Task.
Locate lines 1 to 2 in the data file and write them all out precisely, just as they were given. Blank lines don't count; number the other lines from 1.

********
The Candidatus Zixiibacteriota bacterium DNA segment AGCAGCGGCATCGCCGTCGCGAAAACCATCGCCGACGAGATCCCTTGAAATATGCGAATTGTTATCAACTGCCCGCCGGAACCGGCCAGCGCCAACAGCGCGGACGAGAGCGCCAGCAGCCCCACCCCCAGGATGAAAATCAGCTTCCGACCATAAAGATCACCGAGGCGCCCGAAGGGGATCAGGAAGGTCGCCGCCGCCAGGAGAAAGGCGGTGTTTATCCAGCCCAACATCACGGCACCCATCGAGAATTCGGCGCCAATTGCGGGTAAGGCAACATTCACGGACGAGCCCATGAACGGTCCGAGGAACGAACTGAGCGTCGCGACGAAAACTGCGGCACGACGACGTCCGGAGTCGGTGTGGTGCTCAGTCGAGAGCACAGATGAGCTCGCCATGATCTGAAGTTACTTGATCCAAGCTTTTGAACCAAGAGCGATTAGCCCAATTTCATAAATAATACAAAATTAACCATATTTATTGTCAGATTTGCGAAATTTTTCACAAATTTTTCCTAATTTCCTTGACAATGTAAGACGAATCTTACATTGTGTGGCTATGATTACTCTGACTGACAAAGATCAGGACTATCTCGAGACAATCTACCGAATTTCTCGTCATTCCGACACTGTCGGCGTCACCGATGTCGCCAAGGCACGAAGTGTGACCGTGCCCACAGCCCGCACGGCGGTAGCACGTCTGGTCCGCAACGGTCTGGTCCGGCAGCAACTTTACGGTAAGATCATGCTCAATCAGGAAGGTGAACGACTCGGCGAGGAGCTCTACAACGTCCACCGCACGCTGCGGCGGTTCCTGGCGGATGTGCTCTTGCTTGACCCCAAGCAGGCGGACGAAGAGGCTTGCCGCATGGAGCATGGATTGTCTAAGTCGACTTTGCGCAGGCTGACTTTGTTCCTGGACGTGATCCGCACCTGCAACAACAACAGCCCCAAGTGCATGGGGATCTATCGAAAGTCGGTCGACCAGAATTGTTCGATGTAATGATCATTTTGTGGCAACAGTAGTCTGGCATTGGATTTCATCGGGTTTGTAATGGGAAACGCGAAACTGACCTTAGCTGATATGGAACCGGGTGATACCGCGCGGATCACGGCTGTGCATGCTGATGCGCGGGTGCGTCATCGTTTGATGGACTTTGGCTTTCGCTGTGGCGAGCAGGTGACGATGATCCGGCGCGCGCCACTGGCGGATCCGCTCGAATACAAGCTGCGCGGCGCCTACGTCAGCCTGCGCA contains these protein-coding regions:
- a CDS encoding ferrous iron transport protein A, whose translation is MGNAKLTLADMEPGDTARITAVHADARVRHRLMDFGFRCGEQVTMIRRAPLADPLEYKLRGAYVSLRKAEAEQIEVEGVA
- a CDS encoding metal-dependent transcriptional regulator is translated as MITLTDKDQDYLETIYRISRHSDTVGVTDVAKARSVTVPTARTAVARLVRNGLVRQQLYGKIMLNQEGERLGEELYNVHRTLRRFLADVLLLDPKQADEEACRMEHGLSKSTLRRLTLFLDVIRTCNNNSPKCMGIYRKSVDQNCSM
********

The Candidatus Zixiibacteriota bacterium DNA segment AGCAGCGGCATCGCCGTCGCGAAAACCATCGCCGACGAGATCCCTTGAAATATGCGAATTGTTATCAACTGCCCGCCGGAACCGGCCAGCGCCAACAGCGCGGACGAGAGCGCCAGCAGCCCCACCCCCAGGATGAAAATCAGCTTCCGACCATAAAGATCACCGAGGCGCCCGAAGGGGATCAGGAAGGTCGCCGCCGCCAGGAGAAAGGCGGTGTTTATCCAGCCCAACATCACGGCACCCATCGAGAATTCGGCGCCAATTGCGGGTAAGGCAACATTCACGGACGAGCCCATGAACGGTCCGAGGAACGAACTGAGCGTCGCGACGAAAACTGCGGCACGACGACGTCCGGAGTCGGTGTGGTGCTCAGTCGAGAGCACAGATGAGCTCGCCATGATCTGAAGTTACTTGATCCAAGCTTTTGAACCAAGAGCGATTAGCCCAATTTCATAAATAATACAAAATTAACCATATTTATTGTCAGATTTGCGAAATTTTTCACAAATTTTTCCTAATTTCCTTGACAATGTAAGACGAATCTTACATTGTGTGGCTATGATTACTCTGACTGACAAAGATCAGGACTATCTCGAGACAATCTACCGAATTTCTCGTCATTCCGACACTGTCGGCGTCACCGATGTCGCCAAGGCACGAAGTGTGACCGTGCCCACAGCCCGCACGGCGGTAGCACGTCTGGTCCGCAACGGTCTGGTCCGGCAGCAACTTTACGGTAAGATCATGCTCAATCAGGAAGGTGAACGACTCGGCGAGGAGCTCTACAACGTCCACCGCACGCTGCGGCGGTTCCTGGCGGATGTGCTCTTGCTTGACCCCAAGCAGGCGGACGAAGAGGCTTGCCGCATGGAGCATGGATTGTCTAAGTCGACTTTGCGCAGGCTGACTTTGTTCCTGGACGTGATCCGCACCTGCAACAACAACAGCCCCAAGTGCATGGGGATCTATCGAAAGTCGGTCGACCAGAATTGTTCGATGTAATGATCATTTTGTGGCAACAGTAGTCTGGCATTGGATTTCATCGGGTTTGTAATGGGAAACGCGAAACTGACCTTAGCTGATATGGAACCGGGTGATACCGCGCGGATCACGGCTGTGCATGCTGATGCGCGGGTGCGTCATCGTTTGATGGACTTTGGCTTTCGCTGTGGCGAGCAGGTGACGATGATCCGGCGCGCGCCACTGGCGGATCCGCTCGAATACAAGCTGCGCGGCGCCTACGTCAGCCTGCGCA contains these protein-coding regions:
- a CDS encoding ferrous iron transport protein A, whose translation is MGNAKLTLADMEPGDTARITAVHADARVRHRLMDFGFRCGEQVTMIRRAPLADPLEYKLRGAYVSLRKAEAEQIEVEGVA